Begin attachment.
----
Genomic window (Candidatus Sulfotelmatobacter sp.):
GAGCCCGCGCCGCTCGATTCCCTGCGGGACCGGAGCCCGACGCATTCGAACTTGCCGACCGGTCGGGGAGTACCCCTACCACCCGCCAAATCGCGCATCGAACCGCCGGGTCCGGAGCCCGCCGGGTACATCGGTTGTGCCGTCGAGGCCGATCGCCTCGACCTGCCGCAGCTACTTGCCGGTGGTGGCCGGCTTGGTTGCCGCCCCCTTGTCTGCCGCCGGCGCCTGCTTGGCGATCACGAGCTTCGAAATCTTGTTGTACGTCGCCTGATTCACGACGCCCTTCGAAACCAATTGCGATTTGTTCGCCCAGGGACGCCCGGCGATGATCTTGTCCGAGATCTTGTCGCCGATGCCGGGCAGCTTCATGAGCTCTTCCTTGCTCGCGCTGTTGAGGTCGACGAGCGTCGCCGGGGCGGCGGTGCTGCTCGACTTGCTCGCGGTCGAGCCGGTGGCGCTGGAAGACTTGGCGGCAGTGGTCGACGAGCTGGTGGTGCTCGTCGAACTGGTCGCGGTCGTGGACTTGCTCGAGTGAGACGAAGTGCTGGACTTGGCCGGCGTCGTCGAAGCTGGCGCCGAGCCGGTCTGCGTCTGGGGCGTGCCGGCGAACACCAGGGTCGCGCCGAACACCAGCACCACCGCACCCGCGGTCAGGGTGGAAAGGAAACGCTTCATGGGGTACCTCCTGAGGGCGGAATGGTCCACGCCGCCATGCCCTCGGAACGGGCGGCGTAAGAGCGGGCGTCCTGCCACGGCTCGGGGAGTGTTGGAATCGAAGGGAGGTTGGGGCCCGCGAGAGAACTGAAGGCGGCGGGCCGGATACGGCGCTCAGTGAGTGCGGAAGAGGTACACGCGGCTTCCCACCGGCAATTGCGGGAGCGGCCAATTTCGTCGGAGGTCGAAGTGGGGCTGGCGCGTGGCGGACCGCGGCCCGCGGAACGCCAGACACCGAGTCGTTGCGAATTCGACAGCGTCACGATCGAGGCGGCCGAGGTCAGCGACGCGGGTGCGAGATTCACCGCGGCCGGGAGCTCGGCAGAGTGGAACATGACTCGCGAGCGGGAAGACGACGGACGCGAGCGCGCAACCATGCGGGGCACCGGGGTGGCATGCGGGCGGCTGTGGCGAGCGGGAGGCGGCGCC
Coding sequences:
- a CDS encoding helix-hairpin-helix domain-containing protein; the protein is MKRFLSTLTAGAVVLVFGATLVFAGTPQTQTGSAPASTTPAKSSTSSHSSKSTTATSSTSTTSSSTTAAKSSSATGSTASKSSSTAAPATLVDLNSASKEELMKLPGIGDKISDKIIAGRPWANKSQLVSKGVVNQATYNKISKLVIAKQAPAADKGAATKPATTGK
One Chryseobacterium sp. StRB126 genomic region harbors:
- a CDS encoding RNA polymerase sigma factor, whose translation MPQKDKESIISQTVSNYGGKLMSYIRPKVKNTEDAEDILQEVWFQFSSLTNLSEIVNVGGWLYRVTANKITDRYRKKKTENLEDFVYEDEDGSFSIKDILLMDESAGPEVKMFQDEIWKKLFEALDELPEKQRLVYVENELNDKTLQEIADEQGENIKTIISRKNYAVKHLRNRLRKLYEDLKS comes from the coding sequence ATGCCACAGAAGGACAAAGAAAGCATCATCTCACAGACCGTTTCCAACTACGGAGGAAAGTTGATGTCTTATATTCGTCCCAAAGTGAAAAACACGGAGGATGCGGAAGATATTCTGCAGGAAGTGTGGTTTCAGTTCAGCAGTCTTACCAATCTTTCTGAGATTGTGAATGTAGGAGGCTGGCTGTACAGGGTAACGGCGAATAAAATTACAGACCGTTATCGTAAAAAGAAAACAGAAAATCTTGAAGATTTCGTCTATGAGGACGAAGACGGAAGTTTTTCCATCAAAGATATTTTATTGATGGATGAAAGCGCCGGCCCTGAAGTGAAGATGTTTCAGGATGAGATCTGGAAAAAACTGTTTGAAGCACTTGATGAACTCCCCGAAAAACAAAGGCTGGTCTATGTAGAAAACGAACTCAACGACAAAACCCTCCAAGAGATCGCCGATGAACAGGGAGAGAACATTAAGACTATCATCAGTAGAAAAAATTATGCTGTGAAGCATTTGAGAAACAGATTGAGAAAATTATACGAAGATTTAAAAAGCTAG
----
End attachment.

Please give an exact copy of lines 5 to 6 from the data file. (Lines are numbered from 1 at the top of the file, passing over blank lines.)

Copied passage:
One Chryseobacterium sp. StRB126 genomic region harbors:
- a CDS encoding RNA polymerase sigma factor, whose translation MPQKDKESIISQTVSNYGGKLMSYIRPKVKNTEDAEDILQEVWFQFSSLTNLSEIVNVGGWLYRVTANKITDRYRKKKTENLEDFVYEDEDGSFSIKDILLMDESAGPEVKMFQDEIWKKLFEALDELPEKQRLVYVENELNDKTLQEIADEQGENIKTIISRKNYAVKHLRNRLRKLYEDLKS comes from the coding sequence ATGCCACAGAAGGACAAAGAAAGCATCATCTCACAGACCGTTTCCAACTACGGAGGAAAGTTGATGTCTTATATTCGTCCCAAAGTGAAAAACACGGAGGATGCGGAAGATATTCTGCAGGAAGTGTGGTTTCAGTTCAGCAGTCTTACCAATCTTTCTGAGATTGTGAATGTAGGAGGCTGGCTGTACAGGGTAACGGCGAATAAAATTACAGACCGTTATCGTAAAAAGAAAACAGAAAATCTTGAAGATTTCGTCTATGAGGACGAAGACGGAAGTTTTTCCATCAAAGATATTTTATTGATGGATGAAAGCGCCGGCCCTGAAGTGAAGATGTTTCAGGATGAGATCTGGAAAAAACTGTTTGAAGCACTTGATGAACTCCCCGAAAAACAAAGGCTGGTCTATGTAGAAAACGAACTCAACGACAAAACCCTCCAAGAGATCGCCGATGAACAGGGAGAGAACATTAAGACTATCATCAGTAGAAAAAATTATGCTGTGAAGCATTTGAGAAACAGATTGAGAAAATTATACGAAGATTTAAAAAGCTAG